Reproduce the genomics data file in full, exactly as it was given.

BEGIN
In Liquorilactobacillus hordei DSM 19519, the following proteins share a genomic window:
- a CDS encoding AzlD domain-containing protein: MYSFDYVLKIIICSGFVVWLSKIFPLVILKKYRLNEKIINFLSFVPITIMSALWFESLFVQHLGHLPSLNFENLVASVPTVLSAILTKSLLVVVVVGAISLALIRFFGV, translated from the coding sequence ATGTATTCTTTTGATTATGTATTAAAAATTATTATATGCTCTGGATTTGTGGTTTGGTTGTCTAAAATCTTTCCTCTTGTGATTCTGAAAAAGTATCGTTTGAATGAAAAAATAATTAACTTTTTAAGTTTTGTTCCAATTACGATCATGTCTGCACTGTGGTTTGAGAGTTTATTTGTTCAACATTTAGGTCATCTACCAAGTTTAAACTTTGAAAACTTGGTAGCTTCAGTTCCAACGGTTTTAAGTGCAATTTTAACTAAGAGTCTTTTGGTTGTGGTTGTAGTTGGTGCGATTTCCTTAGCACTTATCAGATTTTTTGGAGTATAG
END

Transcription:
In Liquorilactobacillus hordei DSM 19519, the following proteins share a genomic window:
- a CDS encoding AzlD domain-containing protein: MYSFDYVLKIIICSGFVVWLSKIFPLVILKKYRLNEKIINFLSFVPITIMSALWFESLFVQHLGHLPSLNFENLVASVPTVLSAILTKSLLVVVVVGAISLALIRFFGV, translated from the coding sequence ATGTATTCTTTTGATTATGTATTAAAAATTATTATATGCTCTGGATTTGTGGTTTGGTTGTCTAAAATCTTTCCTCTTGTGATTCTGAAAAAGTATCGTTTGAATGAAAAAATAATTAACTTTTTAAGTTTTGTTCCAATTACGATCATGTCTGCACTGTGGTTTGAGAGTTTATTTGTTCAACATTTAGGTCATCTACCAAGTTTAAACTTTGAAAACTTGGTAGCTTCAGTTCCAACGGTTTTAAGTGCAATTTTAACTAAGAGTCTTTTGGTTGTGGTTGTAGTTGGTGCGATTTCCTTAGCACTTATCAGATTTTTTGGAGTATAG